Tag Archives: democracy

Is Access to Environmental Information a Fundamental Human Right? (S. Kravchenko)

Author(s)

Svitlana Kravchenko

Keywords

environmental information, human rights, right of access to information, democracy, disclosure, decision-making

Abstract

Can access to information held by the State be seen as a fundamental right of the individual and a crucial component of democracy? What about access to environmental information? This Article attempts to answer these questions by exploring international treaties and agreements, national constitutions, and national information laws. The Article starts by providing some background and history on the issue of public access to government records. It analyzes the extent of the right of access to information, restrictions on access to information, procedures for obtaining information from governmental agencies, and remedies for violating the right of access to information. It also identifies problems that frequently arise in the field of public access to information and makes recommendations for promoting public access to environmental information, based on examples where such practices are already in place. Access to information allows the public to be aware of governmental decisions that can impact the environment and individual lives. It also allows the public to participate in criticizing, and thereby improving governmental decision-making. This ultimately can help to prevent harmful activities that can cause significant damage to the health of people and the environment. The Article contends that meaningful access to information must include these key principles:

• Maximum disclosure and transparency of governmental files should exist;

• Any exceptions for access to information should be narrowly drawn, with only limited and justifiable exemptions;

• Information should be provided free of charge or at reasonable cost; and

• Administrative or judicial remedies for denial of access to information should be available.

Citation

(2009) 11 Oregon Review of International Law 227

Paper

Is Access to Environmental Information a Fundamental Human Right? 

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Which direction for international environmental law? (Anderson)

Author

Paul Anderson

Keywords

Sustainability, governance, neoclassical economics, distributive justice, democracy, commons

Abstract

An enduring challenge to international environmental law is to facilitate the resolution of environmental problems faster than they are being caused. Prominent among potential foundations for substantive international environmental law to this end are (a) neoclassical economic theory (NET) and (b) distributive justice and deliberative democratic theories. Building upon existing critique, this paper makes two broad arguments. The first is that despite the influence of NET’s market-based prescriptions, solutions lie not in introducing and extending the privatization and pricing of nature, but instead in subsuming markets within an expanded and enriched public sphere that is characterized inter alia by decentralized, deliberative democratic decision-making. This contention suggests a need to reform substantive environmental law that is informed by NET. The second argument made is that limitations, in particular, of the deliberative democratic approach to environmental problems (e.g., prospects of achieving consensus on natural resource use and the efficacy of any consensus that might be reached) may be overcome by combining it with common key resource control – to put it crudely, by combining meaningful political with economic democracy. This revised foundation would offer a potentially viable foundation for IEL. It also offers guidance for incipient efforts to democratize environmental regulation.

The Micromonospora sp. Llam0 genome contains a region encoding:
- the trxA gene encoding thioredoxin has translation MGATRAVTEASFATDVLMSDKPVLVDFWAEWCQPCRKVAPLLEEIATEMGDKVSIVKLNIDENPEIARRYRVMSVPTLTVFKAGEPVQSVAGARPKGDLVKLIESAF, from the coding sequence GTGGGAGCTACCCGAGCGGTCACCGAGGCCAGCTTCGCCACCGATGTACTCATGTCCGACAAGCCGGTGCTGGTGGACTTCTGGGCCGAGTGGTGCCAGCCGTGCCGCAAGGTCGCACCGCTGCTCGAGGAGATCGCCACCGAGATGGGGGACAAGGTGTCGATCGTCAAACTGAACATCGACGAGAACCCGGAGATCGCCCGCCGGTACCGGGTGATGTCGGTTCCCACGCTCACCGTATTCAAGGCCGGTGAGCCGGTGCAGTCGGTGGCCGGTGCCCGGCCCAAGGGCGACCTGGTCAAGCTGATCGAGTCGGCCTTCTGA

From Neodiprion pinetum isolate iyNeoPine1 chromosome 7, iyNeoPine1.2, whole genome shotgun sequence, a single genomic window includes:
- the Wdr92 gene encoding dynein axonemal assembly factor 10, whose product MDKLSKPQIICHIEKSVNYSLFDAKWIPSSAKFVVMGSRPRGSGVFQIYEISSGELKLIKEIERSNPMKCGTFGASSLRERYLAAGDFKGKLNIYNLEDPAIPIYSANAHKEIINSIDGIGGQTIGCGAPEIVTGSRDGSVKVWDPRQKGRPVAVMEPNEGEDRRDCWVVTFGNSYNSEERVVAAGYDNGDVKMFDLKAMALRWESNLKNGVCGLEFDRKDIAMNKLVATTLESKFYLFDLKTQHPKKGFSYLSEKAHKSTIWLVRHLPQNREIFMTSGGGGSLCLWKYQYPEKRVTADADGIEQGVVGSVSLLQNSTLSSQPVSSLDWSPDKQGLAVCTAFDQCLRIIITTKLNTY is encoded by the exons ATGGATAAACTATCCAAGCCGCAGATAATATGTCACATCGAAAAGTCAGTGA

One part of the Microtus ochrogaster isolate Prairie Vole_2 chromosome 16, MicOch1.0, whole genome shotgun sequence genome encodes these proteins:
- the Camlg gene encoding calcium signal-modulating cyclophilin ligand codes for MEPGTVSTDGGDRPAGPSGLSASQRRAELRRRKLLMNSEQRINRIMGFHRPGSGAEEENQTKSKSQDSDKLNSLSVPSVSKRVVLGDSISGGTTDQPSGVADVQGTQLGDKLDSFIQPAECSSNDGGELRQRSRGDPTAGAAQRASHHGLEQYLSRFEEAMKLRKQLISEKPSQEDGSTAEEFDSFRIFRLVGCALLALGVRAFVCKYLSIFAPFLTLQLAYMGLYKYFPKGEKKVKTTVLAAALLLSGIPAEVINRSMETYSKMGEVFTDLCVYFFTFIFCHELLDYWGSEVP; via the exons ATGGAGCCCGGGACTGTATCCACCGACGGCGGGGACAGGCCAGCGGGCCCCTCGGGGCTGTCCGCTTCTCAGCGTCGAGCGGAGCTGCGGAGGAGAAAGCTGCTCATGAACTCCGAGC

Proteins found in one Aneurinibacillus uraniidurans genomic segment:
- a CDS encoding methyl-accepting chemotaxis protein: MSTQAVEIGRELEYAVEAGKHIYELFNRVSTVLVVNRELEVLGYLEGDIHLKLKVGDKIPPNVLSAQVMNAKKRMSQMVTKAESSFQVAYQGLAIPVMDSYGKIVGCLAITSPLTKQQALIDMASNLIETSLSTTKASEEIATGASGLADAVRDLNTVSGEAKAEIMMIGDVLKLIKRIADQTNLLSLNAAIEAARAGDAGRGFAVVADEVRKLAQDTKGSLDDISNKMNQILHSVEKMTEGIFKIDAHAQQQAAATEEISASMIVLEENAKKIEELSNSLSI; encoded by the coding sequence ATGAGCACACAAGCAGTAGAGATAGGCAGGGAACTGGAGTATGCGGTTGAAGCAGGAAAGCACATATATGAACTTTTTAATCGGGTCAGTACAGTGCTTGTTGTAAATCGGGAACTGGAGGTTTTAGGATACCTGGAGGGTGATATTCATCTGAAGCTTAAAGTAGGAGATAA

Citation

(2105) 1 Journal of Human Rights and the Environment 98-126

Publication

Which direction for international environmental law?

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Explaining the emergence of constitutional environmental rights: a global quantitative analysis (Gellers)

Author

Joshua C Gellers

Keywords

Constitutions, democracy, environmental rights, human rights, international relations, survival analysis

Abstract